Indeed the Vice President, Alhaji Abubakar Atiku, seems to understand this challenge so well and have given illustrative effect to this fact in his July 28,2004 remarks to the sub – regional ministerial meeting on ICT in Education. He said then: “ We should ensure that relevant and appropriate technology and local content is designed for use by our people in local languages, under local conditions; for example the use of Community Radio for our rural populations must be encouraged and strengthened”.

Unless policy supports this vision, Nigeria’s putative leadership in West Africa is compromised, in the broadcast sector, by the absence of a single community radio.

This failure, in turn, diminishes the otherwise robust value that comes with the advantages, to Nigeria, of having the fourth largest radio state network in the world today.

The Community Radio system is transforming rural development, giving meaning to participatory governance, and helping to foster local accountability in Africa. There are today about 1000 community radios spread across the continent, Of this number, about 500 of them are members of World Association of Community Radio Broadcasters (AMARC). Niger Republic, Nigeria’s northern neighbor, has 56 community radios, Mali has 72, Senegal has 12, Burkina Faso has 27, Guinea Bissau has 11 and Ghana has 15. Till date there is none in Nigeria, and with Guinea, the two countries are the only ones within the ECOWAS corridor, without community radios, and without a clear legislative mechanism to support its growth and development.

This outline gives a somewhat worrisome perspective of Nigeria’s relative isolation in the sub – regional community radio network. It also weakens our true place in the context of progressive radio development on a global scale. To be sure, therefore, in the interest of Nigeria’s leadership role in ECOWAS, the situation, definitely, demands an urgent attention.

Imperative of Policy

The task of concretely addressing the plethora of national problems enunciated above remains urgent for the media in Nigeria. Yet the media can only function optimally in an enabling environment that should be provided by policy, a forward-looking type which captures global trends and anticipates developments of the future.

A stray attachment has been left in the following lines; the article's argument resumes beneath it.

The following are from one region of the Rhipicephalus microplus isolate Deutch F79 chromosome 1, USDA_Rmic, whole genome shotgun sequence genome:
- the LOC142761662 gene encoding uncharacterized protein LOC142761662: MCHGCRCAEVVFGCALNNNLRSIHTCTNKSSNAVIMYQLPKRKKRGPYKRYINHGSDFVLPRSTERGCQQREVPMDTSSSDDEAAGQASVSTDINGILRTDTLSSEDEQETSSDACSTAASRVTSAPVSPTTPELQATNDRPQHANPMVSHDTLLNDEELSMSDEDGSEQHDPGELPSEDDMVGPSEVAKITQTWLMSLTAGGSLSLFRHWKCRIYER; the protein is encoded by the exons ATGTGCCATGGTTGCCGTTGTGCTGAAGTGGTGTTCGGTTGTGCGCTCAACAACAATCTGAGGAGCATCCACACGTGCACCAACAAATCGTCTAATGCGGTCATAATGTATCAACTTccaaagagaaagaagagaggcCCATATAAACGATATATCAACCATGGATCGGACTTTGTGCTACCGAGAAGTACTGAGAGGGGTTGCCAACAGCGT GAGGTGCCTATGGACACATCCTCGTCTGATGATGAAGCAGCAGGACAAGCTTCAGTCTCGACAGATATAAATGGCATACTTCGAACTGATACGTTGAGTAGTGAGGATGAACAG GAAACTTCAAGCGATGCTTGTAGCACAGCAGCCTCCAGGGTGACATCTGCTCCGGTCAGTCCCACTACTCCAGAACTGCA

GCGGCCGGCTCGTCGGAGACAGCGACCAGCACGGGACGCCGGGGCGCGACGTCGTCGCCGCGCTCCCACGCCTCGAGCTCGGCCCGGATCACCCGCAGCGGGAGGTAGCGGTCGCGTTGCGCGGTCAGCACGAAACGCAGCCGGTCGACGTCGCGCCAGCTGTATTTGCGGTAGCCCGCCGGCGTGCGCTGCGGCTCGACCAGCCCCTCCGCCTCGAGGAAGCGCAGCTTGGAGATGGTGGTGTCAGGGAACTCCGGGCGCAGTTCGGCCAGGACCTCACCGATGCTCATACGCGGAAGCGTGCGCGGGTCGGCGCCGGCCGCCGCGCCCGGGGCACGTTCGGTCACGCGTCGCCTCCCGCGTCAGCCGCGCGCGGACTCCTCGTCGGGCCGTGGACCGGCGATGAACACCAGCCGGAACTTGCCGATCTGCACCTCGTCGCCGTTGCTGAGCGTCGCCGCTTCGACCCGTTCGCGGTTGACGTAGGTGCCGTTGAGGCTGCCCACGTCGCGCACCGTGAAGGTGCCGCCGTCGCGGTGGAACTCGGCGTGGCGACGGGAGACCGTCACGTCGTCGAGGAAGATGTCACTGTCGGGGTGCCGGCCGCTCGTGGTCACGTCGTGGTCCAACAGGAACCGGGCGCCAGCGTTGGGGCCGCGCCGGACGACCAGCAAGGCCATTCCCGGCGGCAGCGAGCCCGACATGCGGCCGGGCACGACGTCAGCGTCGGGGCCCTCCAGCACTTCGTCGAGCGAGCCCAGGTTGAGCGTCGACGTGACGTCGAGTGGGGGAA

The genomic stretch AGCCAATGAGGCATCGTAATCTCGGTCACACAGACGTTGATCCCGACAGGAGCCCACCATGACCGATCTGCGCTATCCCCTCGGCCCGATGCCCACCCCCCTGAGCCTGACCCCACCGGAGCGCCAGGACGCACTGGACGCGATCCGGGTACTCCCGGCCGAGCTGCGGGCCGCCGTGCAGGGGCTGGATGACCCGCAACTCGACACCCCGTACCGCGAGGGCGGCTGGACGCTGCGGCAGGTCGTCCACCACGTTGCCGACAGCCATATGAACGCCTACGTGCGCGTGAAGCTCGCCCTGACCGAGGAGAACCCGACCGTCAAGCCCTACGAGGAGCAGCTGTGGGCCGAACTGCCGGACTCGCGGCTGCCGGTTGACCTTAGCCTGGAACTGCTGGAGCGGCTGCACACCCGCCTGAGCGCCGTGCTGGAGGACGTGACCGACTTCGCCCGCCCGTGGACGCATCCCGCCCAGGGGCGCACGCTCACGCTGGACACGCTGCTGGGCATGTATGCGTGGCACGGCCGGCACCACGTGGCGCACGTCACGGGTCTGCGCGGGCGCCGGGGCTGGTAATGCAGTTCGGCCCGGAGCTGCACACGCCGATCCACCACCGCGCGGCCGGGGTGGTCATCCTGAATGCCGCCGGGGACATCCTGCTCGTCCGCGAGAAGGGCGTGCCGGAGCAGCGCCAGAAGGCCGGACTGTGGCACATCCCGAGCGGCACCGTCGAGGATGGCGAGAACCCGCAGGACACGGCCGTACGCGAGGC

On the background of our analysis and observations above, we like to submit the following recommendations for consideration of the review committee:


The new policy should, within the framework of the African Charter on Broadcasting (ACB), recognize a pluralist-broadcasting sector, with a clear three-tier structure which includes public broadcasting, private/commercial broadcasting and community broadcasting.
“Community broadcasting,” should be, in the words of the ACB, “broadcasting which is for, by and about the community, whose ownership and management is representative of the community, which pursues a social development agenda, and which is non-profit.”
The policy should recognize the difference between decentralized state/govt broadcasting (the establishment of govt/state-owned stations in communities) and genuine community broadcasting.
The policy should recognize the primacy of the public service broadcaster and create urgent legislative and administrative conditions for the transition of the state broadcaster to the public broadcaster.


The policy should recognize an independent regulator, the National Broadcasting
Commission (NBC), whose membership should be a fair reflection of stakeholders in broadcasting, which should be fully empowered to perform all regulatory activities relating to the issuance of broadcasting licences, and which would report to and draw its budget directly from the national legislature.


In accordance with the principles enunciated in the UNESCO Florence Treaty, the policy should provide for a waiver of tariffs and duties on equipment and consumables for community radios, being non-profit ventures.
The technology of community broadcasting should be simple and affordable, its ownership communal, its personnel internally and externally generated and its financial resources supported by contributions from civil society organizations, governments, donor agencies, businesses, and individuals from within and outside Nigeria. In furtherance of this, the policy should provide for an Independent Community Radio Fund, to which the above-listed stakeholders will contribute.
The policy should empower the National Broadcasting Commission (NBC) as the sole collector of broadcasting set (TV, Radio) taxes, 60% of which should be ploughed back to the industry for its sustenance and the remaining 40% retained by the commission for its operations.

The Policy should recognize the specific training needs of community radios, especially as regards management, programming and maintenance.
The Academia should review existing curricula to incorporate issues relating to community radio broadcasting in institutions of higher learning.

The policy should provide for the drawing up of a frequency allocation plan that ensures equitable access for all tiers of broadcasters to frequencies in urban and rural areas.
The principles and procedures for frequency allocation to community radio should be publicly stated, and implemented in an open and transparent manner.

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© 2012, Nigeria Community Radio Coalition ®. All Rights Reserved.